Groups rally to save Tumalo Creek

July 12, 2013
Groups rally to save Tumalo Creek

Aims are not tied to litigation over Bend’s water project

By Dylan J. Darling

A coalition of conservation groups is calling for more water in Tumalo Creek.

The Central Oregon Conservation Network — which started this spring and has eight groups as members — has identified the creek running from the Cascades into Bend as its top priority, and is leading the Save Tumalo Creek campaign.

“Increasing flows in Tumalo Creek ... is essential to restoring fish habitat and preserving the scenic and recreational opportunities the creek provides," Darek Staab, project manager for Trout Unlimited’s Deschutes Chapter, said in a press release about the campaign.

Tumalo Creek is a main tributary to the Middle Deschutes River, hurtles over Tumalo Falls and passes through Shevlin Park. The City of Bend pulls drinking water from Bridge Creek, which leads into Tumalo Creek west of town. The Tumalo Irrigation District also relies on Tumalo Creek as one of its main water sources.

The city’s plan to replace two aging pipelines carrying water from Bridge Creek with one new pipeline drew a legal challenge last year. Central Oregon LandWatch, a Bend-based environmental nonprofit, led the legal fight, with one of its arguments that the city is preparing to increase its diversion from the creek. The city withdrew its application for a project permit with the U.S. Forest Service and the agency is currently finalizing a revised permit. An agency official has said the permit likely won’t be complete until mid-to-late September.

While Central Oregon LandWatch is part of the Central Oregon Conservation Network, Paul Dewey, the group’s executive director, said the Save Tumalo Creek Campaign isn’t focused on the city’s diversion or linked to the litigation. Through the educational campaign, he said the network wants people to realize that Tumalo Creek is more than a place to hike the falls or a part of Shevlin Park.

“I think the theme is going to be discovering Tumalo Creek," he said.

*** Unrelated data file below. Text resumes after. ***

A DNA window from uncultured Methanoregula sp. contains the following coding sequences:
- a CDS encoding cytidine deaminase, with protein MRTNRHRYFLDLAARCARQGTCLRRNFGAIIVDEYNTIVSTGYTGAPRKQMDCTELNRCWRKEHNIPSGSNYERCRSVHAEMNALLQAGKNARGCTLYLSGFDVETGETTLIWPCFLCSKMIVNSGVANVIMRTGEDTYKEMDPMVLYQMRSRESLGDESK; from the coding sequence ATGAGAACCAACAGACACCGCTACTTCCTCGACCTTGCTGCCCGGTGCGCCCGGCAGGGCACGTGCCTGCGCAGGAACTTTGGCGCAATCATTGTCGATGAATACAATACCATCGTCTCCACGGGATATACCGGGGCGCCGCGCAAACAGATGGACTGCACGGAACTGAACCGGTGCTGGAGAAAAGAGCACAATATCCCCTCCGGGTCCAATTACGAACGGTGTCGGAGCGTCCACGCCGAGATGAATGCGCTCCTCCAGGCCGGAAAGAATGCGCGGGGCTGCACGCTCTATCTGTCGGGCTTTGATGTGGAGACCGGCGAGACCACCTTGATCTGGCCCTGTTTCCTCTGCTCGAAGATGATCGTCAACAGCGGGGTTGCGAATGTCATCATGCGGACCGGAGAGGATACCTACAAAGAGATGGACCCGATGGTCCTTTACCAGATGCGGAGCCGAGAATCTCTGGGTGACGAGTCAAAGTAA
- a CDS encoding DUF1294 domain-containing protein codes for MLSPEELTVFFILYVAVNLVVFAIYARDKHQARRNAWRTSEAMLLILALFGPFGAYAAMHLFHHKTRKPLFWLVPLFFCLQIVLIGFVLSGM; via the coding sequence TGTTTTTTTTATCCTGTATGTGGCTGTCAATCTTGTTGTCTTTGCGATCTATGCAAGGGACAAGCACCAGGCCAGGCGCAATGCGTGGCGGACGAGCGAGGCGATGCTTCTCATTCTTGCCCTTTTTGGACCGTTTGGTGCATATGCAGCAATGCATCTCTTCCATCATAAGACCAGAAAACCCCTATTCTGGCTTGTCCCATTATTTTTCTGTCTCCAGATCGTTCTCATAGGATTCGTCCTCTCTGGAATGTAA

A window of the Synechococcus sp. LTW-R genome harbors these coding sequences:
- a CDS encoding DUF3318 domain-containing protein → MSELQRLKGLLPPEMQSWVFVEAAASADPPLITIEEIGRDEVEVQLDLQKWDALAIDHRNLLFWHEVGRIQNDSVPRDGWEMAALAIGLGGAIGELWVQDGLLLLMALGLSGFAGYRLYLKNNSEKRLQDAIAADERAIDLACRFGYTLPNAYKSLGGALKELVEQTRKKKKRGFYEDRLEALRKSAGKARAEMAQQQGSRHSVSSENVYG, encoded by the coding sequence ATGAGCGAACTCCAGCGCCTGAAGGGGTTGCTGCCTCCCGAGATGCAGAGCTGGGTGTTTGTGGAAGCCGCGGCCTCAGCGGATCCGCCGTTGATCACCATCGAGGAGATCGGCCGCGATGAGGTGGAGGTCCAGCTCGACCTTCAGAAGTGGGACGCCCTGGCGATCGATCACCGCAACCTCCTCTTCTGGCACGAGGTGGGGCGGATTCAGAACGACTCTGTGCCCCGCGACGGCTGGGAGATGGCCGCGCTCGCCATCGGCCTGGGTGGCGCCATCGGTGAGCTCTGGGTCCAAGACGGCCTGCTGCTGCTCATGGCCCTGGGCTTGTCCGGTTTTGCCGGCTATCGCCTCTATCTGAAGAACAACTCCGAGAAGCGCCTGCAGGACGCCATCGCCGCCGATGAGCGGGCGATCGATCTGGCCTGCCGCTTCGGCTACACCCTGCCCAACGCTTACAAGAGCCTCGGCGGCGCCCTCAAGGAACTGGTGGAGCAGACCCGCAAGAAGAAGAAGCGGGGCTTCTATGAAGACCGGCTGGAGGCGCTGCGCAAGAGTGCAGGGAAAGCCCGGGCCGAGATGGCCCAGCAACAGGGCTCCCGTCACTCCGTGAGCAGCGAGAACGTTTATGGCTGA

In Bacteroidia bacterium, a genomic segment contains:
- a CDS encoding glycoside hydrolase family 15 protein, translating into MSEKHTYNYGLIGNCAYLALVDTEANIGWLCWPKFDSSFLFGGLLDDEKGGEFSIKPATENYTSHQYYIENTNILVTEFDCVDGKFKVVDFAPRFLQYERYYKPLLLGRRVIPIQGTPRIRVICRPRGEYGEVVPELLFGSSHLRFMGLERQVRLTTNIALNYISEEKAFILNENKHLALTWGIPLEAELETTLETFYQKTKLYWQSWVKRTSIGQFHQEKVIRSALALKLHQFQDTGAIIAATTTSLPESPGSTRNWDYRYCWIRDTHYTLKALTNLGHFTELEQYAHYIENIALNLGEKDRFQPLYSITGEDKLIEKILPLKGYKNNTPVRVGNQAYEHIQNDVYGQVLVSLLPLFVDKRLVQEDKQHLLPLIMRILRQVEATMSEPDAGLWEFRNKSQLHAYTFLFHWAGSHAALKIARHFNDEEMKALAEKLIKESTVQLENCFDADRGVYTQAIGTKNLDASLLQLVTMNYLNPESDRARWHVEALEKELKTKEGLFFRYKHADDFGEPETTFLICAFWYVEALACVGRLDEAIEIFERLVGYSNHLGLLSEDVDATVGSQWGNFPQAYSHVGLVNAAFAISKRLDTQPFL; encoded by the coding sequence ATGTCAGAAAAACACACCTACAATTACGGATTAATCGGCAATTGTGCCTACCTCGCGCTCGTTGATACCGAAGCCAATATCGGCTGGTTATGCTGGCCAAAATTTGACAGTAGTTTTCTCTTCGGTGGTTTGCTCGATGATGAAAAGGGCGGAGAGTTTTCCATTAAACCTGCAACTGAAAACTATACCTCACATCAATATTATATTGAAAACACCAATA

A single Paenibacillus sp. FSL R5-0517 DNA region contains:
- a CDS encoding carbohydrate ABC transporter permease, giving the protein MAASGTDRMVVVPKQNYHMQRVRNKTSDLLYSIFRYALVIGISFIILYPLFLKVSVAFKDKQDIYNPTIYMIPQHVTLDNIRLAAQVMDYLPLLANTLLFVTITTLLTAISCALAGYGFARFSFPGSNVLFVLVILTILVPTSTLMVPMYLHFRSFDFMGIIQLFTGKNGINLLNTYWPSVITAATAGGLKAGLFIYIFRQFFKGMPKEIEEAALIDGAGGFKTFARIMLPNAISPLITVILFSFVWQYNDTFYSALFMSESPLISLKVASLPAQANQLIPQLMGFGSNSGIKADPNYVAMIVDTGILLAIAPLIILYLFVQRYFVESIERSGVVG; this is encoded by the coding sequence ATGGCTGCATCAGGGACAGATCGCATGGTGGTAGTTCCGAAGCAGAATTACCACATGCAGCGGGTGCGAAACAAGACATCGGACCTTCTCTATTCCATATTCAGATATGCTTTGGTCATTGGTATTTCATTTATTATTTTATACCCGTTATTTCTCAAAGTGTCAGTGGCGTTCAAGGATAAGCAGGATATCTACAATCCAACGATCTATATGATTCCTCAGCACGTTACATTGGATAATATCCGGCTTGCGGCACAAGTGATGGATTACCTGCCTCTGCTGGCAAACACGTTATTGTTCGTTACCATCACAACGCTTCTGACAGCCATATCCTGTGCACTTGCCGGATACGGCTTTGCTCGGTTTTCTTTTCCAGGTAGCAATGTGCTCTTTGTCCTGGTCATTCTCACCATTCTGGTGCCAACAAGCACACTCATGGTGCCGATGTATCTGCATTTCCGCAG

The creek has been a water source for more than a century and until about 15 years ago it would even go dry from all the draws. That started to change when the Tumalo Irrigation District began turning parts of its water delivery system from canals to pipes, said Kenneth Rieck, assistant manager for the Bend-based district.

“We’ve been working to improve and save Tumalo Creek for (more than) 15 years," Rieck said. “... Tumalo Creek always has water now."

The district has about 12 miles of canals, 7.5 miles of which are now piped, he said. Millions of dollars have been spent in the effort, with funds coming from the U.S. Bureau of Reclamation, the Oregon Department of Environmental Quality and the district itself. Piping makes the water delivery system more efficient, with less water seeping out the bottom or evaporating from the top. Rieck said the district intends to have the whole system piped someday.

Tumalo Irrigation District has a state water right to take as much as 200 cubic feet of water per second from Tumalo Creek, about 10 times the water right the city has for drinking water, said Kyle Gorman, region manager for the Oregon Water Resources Department. The district’s diversion is about 2.5 miles from where the creek enters the Middle Deschutes and the city’s intake is about a dozen miles from the river.

The focus on improving Tumalo Creek has been on the stretch between the irrigation diversion and the Middle Deschutes, Gorman said. The Oregon Department of Fish and Wildlife has set a summertime goal of flows just over 30 cubic feet per second. Flows now are about a third to two-thirds of that.

To reach the state’s goal for flows, the Deschutes River Conservancy, a Bend-based nonprofit, has been working with Tumalo Irrigation District to seek more funding for more piping projects. The group is not among the Central Oregon Conservation Network and won’t be out advocating like the network, said Tod Heisler, executive director for the Deschutes River Conservancy.

“It is just different approaches to getting the same goal," he said.

— Reporter: 541-617-7812,

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An aerial view of a body of water.